Hospitals could lose Covid vaccine licences if they give second doses too early

Hospitals could lose their ability to issue Covid-19 vaccines if they issue a second dose too early (Photo: Finnbarr Webster/Getty Images)Hospitals could lose their ability to issue Covid-19 vaccines if they issue a second dose too early (Photo: Finnbarr Webster/Getty Images)
Hospitals could lose their ability to issue Covid-19 vaccines if they issue a second dose too early (Photo: Finnbarr Webster/Getty Images)

Hospitals have revealed that they have been warned that they could lose their licence to distribute Covid-19 vaccines if they administer second doses to anyone before 12 weeks have passed since their first jab.

In a message sent to vaccinators at the University Hospital Southampton Foundation Trust, and seen by The Independent, staff were told that the hospital’s chief executive had been given “crystal clear” instructions that no second doses should be issued to any patients prior to passing the 12 week mark.

‘Risk losing our licence’

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As the vaccine rollout kicked off across the UK, the government announced that it thought that since the efficacy of the vaccine’s would reach 89 per cent with just one dose, that it was more important to prioritise vaccinating as many people as possible with just the first jab, rather than holding back vaccines to issue the second dose.

Caroline Marshall, former chief operating officer at University Hospital Southampton Foundation Trust, who has returned to work during the pandemic, told staff on Tuesday: “This has become of the highest political import.

“David French, our CEO, has been sent a letter which is absolutely crystal clear and leaves nothing to the imagination - we are not to offer any second vaccines before 12 weeks under any circumstances, at risk of losing our licence.

“This is not at the present time negotiable in any way. A region near us has given 34 second doses and are being investigated centrally.”

‘Complete refusal to grant permission for second doses’

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Marshall explained that the chief pharmacist of the Trust has received examples of bids for compassionate exceptions in order to issue a second dose prior to 12 weeks passing.

One example included the case of a soldier being deployed to a country without vaccines - Marshall said that this was not permitted, and that the soldier had been deployed without the second dose.

She said: “At the moment, there is a complete refusal at the highest levels of the NHS/government to grant permission for second doses before 12 weeks.”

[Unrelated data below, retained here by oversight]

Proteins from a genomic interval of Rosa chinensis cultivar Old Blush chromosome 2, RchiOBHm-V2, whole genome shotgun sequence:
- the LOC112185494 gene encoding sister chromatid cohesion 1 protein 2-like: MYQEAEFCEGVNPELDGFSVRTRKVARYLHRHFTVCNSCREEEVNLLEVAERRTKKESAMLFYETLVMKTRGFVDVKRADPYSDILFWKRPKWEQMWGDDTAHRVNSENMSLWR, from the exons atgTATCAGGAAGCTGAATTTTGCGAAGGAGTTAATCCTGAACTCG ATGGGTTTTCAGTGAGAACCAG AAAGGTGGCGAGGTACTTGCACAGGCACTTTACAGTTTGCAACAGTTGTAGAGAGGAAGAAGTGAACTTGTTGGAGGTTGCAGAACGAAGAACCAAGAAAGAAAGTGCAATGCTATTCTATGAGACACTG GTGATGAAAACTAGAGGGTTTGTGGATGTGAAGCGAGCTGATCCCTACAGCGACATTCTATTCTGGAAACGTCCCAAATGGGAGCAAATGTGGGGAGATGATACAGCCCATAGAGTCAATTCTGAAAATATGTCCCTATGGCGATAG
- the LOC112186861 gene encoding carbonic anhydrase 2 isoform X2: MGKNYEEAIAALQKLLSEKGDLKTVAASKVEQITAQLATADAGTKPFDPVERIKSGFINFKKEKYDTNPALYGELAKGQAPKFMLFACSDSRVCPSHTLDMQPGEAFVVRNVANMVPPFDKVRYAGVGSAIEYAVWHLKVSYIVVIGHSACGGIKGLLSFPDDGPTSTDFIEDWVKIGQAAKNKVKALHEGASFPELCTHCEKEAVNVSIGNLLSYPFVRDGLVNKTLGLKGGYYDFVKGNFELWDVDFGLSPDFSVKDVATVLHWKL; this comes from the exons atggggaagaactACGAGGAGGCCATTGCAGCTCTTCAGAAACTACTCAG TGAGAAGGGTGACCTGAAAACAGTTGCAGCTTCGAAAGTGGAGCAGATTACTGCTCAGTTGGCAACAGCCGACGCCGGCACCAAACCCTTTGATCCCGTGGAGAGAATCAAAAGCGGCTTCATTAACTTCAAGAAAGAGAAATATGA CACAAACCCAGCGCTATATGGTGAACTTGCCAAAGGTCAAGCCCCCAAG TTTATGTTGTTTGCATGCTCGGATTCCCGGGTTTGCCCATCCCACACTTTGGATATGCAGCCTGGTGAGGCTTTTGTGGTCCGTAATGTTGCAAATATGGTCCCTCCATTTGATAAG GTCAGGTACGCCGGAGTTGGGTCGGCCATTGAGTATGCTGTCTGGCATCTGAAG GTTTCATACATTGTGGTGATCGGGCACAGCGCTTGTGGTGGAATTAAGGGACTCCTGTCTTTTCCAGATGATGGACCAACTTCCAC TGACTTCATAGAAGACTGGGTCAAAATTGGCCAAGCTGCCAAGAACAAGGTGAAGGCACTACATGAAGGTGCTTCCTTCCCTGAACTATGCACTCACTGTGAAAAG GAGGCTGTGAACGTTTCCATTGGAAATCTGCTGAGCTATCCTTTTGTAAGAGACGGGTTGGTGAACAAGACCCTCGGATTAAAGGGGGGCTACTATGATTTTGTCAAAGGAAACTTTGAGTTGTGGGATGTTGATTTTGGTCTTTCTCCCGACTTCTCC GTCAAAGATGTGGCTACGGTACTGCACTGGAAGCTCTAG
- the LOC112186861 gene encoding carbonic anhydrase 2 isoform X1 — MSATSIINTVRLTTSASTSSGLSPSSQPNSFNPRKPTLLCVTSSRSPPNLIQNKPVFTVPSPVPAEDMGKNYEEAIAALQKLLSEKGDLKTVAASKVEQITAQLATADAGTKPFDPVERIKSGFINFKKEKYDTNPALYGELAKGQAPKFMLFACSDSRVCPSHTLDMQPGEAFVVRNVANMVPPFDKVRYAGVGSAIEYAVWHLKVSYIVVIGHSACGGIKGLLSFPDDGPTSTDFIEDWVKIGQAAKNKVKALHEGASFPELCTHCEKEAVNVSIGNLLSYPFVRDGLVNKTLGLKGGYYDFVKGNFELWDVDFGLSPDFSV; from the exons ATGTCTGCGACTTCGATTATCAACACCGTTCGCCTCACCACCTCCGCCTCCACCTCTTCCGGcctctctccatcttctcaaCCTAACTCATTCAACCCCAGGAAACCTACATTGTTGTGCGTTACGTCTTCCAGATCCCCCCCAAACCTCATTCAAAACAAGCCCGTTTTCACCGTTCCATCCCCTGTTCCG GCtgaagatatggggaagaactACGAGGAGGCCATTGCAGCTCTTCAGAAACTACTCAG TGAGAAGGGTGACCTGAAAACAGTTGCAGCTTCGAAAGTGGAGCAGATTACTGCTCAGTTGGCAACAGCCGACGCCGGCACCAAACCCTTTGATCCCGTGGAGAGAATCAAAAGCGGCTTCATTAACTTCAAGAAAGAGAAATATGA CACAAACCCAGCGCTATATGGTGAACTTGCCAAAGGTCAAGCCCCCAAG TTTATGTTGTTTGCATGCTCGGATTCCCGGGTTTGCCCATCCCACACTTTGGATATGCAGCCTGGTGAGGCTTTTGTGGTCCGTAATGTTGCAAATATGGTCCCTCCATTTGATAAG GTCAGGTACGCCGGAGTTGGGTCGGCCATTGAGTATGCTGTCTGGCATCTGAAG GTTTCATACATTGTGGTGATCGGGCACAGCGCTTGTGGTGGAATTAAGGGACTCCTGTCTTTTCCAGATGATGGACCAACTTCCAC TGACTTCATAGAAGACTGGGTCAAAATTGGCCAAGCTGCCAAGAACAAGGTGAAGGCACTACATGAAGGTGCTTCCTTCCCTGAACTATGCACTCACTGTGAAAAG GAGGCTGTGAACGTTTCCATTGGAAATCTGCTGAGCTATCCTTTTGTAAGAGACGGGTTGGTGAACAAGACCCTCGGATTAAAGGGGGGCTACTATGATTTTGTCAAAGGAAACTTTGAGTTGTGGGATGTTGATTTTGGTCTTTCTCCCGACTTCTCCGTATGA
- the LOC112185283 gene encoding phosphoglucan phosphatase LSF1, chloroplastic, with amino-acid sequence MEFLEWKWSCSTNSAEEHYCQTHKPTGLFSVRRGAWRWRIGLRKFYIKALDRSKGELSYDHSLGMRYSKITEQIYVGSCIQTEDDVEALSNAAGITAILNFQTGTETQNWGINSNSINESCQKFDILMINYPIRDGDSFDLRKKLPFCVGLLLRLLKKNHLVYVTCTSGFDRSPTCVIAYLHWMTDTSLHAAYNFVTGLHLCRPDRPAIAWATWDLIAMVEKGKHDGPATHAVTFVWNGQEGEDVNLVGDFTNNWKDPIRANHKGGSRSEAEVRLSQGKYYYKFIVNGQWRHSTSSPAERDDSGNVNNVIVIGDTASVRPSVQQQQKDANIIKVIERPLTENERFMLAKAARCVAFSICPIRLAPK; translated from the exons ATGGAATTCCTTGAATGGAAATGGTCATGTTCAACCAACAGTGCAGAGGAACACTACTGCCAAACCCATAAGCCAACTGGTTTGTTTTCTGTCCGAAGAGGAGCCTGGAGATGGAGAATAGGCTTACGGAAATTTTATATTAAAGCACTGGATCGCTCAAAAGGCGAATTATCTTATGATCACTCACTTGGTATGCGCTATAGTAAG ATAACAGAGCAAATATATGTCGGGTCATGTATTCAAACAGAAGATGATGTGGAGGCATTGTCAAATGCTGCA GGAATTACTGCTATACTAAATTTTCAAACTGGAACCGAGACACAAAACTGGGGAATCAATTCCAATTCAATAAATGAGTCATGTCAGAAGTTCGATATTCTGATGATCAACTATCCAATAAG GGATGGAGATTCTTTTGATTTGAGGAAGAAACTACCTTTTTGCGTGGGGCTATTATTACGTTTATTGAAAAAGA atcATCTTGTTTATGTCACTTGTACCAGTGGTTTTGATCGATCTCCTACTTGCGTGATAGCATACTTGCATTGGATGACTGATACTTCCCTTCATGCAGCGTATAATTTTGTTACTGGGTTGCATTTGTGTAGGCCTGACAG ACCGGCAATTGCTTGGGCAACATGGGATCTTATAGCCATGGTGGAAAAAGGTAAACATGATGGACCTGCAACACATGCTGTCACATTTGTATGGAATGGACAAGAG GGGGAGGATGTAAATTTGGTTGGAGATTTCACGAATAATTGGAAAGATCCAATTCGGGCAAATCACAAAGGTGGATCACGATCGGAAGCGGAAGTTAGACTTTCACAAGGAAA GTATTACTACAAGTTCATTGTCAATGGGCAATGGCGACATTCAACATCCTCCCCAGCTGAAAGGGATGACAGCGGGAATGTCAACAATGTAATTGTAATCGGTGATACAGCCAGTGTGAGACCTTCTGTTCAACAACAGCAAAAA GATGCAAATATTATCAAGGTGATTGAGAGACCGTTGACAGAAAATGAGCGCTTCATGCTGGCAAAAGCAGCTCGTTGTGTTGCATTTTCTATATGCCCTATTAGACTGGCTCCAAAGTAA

‘No vaccine has been wasted’

A spokesperson for the University Hospital Southampton Foundation Trust said: “We have been successfully rolling out a vaccination programme to the priority cohorts as determined by the Joint Committee on Vaccination and Immunisation.

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“No vaccine has been wasted as we have progressed through our first dose programme, offering a second dose 12 weeks after the first, which is in line with national guidance.”

‘Ill thought out policy’

The Hospital Consultants and Specialists Associated (HCSA) has criticised the delays in giving NHS staff a second dose of the vaccine, and urged hospitals to deliver the second dose within the 28 days as planned.

HCSA General Secretary Dr Paul Donaldson said: “There is a notable difference between the timing of the second dose of the new Oxford vaccine, which the manufacturers AstraZeneca state can be administered later, and the Pfizer vaccine where there is no evidence of the efficacy of doing so past 28 days.

“While a planned and orderly deployment of the Oxford vaccination including longer timelines makes epidemiological sense, the decision to throw a spanner in the works of the existing Pfizer rollout appears simply bizarre unless there is an unknown hitch in supply.

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“We are hearing that vulnerable hospital doctors at high risk from Covid have been told not to turn up for their second dose and therefore will not receive full protection. They are now left in limbo by a hastily formulated policy which seems extremely ill thought out.”

Donaldson explained that this approach to issuing the vaccine is “illogical in the face of a lengthy second wave of Covid-19” and is creating “huge anxiety”.

He added: “HCSA is urging NHS employers and the Department of Health to come to their senses and go ahead with the second jabs of the Pfizer vaccine for all vulnerable NHS staff within 28 days of their first.

“Front line healthcare workers must be a priority too as the Oxford vaccine is rolled out.”

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